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Cues from your kid’s urine
June 27, 2022
Child's feet dangling off toilet

    We don’t usually give it much thought, but urine can provide some important info about our kids’ health. If you or your child notice something out of the ordinary when they use the bathroom, it’s worth making an appointment with their pediatrician or primary care provider to have it checked out.

    Leigh Hamm, urology nurse practitioner identifies some urine clues to watch for

    What color should urine be?

    The first clue is color. Ideally urine should be anywhere from pale yellow to clear like water.

    The darker the yellow, the less hydrated your child is. Keep in mind that medications, supplements and certain foods can affect the color of urine.

    Can urine’s odor signal health problems?

    Urine typically doesn’t have an odor, especially when kids are well hydrated. If you detect a smell, it could mean there’s a higher level of waste in the urine than normal, or it may be a sign of a medical condition like a urinary tract infection or diabetes. As with color, foods and medications can impact urine’s odor. If drinking more water doesn’t make the smell go away, it’s a good idea to check in with the pediatrician or primary care provider.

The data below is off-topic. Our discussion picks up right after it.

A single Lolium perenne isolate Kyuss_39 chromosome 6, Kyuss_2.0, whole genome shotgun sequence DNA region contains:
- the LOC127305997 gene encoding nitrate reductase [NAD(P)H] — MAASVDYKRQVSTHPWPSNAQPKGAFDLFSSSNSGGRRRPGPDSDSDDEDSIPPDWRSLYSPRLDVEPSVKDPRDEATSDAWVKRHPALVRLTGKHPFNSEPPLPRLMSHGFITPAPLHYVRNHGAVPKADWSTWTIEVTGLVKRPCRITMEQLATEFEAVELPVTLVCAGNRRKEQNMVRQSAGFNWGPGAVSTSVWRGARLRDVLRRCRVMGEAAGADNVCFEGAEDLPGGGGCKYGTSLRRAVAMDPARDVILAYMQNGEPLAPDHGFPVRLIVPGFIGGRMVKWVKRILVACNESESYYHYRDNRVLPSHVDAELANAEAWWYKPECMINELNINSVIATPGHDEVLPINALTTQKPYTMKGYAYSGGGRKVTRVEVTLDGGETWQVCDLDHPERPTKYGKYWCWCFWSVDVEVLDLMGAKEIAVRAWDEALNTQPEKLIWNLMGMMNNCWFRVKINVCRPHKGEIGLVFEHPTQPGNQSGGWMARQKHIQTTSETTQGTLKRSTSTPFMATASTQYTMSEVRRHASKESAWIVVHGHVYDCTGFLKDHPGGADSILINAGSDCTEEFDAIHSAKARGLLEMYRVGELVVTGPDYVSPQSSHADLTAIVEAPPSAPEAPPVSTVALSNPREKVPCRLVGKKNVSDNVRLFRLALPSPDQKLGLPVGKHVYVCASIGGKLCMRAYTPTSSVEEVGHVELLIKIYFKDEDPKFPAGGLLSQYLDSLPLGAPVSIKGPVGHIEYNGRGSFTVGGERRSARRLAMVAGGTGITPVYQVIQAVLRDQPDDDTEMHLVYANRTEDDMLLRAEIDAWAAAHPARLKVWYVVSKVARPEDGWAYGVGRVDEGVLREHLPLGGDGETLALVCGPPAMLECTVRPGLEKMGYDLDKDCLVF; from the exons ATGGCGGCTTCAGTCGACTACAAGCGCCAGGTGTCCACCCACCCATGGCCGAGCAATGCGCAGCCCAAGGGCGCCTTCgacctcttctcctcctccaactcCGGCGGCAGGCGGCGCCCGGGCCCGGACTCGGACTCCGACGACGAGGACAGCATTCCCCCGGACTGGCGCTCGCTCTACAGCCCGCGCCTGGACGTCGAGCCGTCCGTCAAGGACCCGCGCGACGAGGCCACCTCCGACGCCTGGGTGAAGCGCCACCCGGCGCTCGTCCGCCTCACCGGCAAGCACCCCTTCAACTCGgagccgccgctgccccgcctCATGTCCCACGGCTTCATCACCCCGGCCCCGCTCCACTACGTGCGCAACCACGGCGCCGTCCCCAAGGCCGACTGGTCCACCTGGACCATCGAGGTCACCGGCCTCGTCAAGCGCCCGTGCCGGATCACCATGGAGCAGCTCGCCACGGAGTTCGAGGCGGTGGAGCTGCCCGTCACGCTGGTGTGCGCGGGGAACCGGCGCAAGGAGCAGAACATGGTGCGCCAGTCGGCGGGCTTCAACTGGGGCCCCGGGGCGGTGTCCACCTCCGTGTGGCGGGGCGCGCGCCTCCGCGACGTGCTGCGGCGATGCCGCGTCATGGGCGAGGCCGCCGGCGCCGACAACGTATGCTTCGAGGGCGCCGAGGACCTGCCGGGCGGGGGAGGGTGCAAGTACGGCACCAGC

What to know about blood in the urine

    Traces of red or brown may mean there’s blood in the urine which isn’t normal. Blood could be the result of infection, kidney stones or problems with the kidneys. Urinalysis and potentially further testing are important to determine the cause of the blood and treat it appropriately.

    What is urinalysis?

    A urinalysis – or urine test – is a screening tool used to check for underlying health problems. We’ll ask for a sample of urine and examine its appearance and make-up beyond what can be seen with the naked eye. A urinalysis looks at things like acidity, bilirubin, concentration, ketones, protein and sugar levels. It can also reveal bacteria, small traces of blood, crystals or yeast.

    The results of the urinalysis can provide details about your child’s health and help in diagnosing:

    • Dehydration
    • Diabetes
    • Infection
    • Kidney stones
    • Kidney or liver disease

    The good news is that once we know what’s wrong, if anything, we can develop a treatment plan to return your child to functioning and feeling their best.

    Learn all about our nationally ranked pediatric urology care at CHoR.

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